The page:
How Much Should Small Businesses Spend On Marketing?

Finding The Right Marketing Budget for Your Business

How much should a small business spend on marketing? It depends.

Unsatisfying answer, I know. However, equally unsatisfying and somewhat disturbing, are the answers that use industry averages or percent-of-sales. Setting an arbitrary budget and then going out and finding a way to spend it is decidedly non-strategic.

The better approach is to first develop a sound strategy that delivers the maximum return on investment (ROI), and then figure out how to fund and implement it. Good plans find money, whether budget "exists" or not (even in large enterprises, money is never "lying around").. Likewise, you have more options than you might think. So be careful not to restrict your strategic thinking prematurely because of perceived financial limitations. 

Fixed and Variable Marketing Expense

In accounting, fixed costs are those that don’t vary with sales volume. They support fixed assets that generate or enable long term value creation. This is in contrast to variable costs like COGS (Cost of Goods Sold), or expenses like commissions and hourly wages in service businesses.

Accountants and CFOs use the fixed and variable expense categories to make strategic decisions about virtually everything related to profitability. Understanding the fixed and variable nature of your various marketing investments will likewise help you make your marketing initiatives more profitable.

Generally speaking, marketing investments either Drive Traffic, or Convert Traffic into Sales. Assets that drive traffic tend to be more variable in nature (such as advertising), and those that convert traffic tend to be more fixed or long-term investments (such as a website).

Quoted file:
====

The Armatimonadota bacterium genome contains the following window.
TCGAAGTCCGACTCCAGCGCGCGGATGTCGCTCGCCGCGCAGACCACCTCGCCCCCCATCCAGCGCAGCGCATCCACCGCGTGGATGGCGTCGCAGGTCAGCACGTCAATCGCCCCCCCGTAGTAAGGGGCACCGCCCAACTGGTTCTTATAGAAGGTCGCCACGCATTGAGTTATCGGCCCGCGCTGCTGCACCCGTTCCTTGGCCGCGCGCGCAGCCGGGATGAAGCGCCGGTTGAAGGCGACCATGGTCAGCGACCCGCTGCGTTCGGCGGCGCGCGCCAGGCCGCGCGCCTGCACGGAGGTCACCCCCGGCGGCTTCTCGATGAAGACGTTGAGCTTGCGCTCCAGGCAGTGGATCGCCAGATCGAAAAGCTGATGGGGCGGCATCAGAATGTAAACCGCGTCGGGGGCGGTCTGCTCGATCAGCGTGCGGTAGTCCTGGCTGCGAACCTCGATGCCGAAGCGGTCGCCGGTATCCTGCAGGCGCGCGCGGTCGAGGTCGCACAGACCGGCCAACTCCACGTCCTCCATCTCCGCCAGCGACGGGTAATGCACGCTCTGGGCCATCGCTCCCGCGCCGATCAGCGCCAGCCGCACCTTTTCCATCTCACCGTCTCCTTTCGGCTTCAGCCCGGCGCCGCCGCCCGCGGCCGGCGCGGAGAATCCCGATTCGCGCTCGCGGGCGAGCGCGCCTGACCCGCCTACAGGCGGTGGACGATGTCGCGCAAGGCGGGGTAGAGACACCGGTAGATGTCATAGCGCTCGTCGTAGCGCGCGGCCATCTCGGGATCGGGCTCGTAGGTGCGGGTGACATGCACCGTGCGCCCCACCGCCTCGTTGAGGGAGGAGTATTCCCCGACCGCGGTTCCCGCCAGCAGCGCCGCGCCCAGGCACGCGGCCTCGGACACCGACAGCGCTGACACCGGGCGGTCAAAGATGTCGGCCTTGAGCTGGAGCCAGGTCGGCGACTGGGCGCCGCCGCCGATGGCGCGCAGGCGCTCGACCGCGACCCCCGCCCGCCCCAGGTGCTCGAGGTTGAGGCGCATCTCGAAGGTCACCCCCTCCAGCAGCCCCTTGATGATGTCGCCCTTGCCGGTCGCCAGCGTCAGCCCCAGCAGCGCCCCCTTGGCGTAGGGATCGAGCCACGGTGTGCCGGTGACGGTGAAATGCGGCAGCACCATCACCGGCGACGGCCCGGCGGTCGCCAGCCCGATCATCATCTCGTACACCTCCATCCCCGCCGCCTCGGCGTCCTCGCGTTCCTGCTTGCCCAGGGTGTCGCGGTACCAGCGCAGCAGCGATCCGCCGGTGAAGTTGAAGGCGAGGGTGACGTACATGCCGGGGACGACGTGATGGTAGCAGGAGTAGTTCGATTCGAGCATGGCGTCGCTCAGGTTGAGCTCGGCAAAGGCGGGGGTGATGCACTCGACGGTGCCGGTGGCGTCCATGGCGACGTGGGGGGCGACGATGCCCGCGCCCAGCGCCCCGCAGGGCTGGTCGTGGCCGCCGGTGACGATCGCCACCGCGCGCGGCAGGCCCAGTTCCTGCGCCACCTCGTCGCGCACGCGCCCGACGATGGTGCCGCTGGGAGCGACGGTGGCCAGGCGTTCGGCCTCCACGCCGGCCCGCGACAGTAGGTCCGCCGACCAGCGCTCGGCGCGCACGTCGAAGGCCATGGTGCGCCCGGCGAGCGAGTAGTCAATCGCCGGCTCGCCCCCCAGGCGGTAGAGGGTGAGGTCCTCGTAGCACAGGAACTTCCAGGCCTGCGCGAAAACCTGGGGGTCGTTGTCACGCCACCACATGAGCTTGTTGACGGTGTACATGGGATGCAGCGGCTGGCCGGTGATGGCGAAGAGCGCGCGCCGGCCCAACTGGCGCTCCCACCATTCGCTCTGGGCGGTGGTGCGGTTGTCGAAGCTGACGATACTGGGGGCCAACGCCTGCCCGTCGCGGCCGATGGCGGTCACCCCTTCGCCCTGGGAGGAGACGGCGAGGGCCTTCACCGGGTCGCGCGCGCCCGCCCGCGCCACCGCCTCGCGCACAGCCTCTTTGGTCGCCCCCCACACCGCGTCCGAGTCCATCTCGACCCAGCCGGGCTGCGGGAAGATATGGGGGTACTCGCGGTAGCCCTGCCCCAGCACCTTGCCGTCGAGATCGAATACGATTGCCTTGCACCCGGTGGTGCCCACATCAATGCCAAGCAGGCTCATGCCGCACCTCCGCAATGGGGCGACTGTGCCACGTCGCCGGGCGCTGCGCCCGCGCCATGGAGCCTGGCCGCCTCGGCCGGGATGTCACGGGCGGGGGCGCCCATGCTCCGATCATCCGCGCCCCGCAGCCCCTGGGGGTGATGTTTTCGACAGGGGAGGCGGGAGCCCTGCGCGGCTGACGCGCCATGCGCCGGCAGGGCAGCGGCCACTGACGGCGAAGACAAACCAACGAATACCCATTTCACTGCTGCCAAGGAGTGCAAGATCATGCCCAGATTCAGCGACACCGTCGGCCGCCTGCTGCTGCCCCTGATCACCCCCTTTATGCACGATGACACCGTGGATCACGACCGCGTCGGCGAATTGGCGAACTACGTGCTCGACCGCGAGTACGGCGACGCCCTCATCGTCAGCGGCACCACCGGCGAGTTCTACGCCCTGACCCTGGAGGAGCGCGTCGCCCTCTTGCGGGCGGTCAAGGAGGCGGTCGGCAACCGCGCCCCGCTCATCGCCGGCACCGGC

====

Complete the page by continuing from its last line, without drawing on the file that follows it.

Both types are necessary. And finding the right marketing budget is a function of optimizing these investments. Too little (or mis-targeted) variable marketing investment, and no one knows you exist. Its like decorating the house but not inviting anyone to the party. Too little (or ineffective) fixed marketing investment, and prospective customers drop out of the sales funnel and go to your competitors. It’s like putting up the "for sale" signs without cleaning the house. People may come and look, but never develop a desire to purchase.

Crafting the Marketing Budget

I’ll go into more detail on the marketing plan in a subsequent post. For now, here’s a high level process for strategic market planning and budgeting:

  1. Work internally or with a consultant to help craft a strategy that delivers the best chance for reaching growth goals and delivering the strongest possible return on investment (ROI).
  2. Outline the customer journey - what are all the touchpoints and activities in which the customer engages along the way to a sale?
  3. Categorize each touchpoint or activity into fixed (project based) and variable (usually ongoing channel and advertising costs) investments
  4. Honestly assess gaps, or get some third party assessments of your fixed marketing assets, and estimate any costs to close those gaps.
  5. Build a business case to find optimal investment levels for variable channel and advertising programs—this should include things like sensitivity and breakeven analyses to better understand the impact of varying investment levels on profitability and ROI.

This works best when you start with the ideal state. Suspend notions about how much you think you can afford so you can first find the best opportunity. If your ideal marketing plan requires greater investment than your current cashflow situation allows, you will be in an informed position with regard to what tradeoffs are least compromising to the plan efficacy. 

Shoot me your comments or questions! Or contact me if you'd like to chat about a project.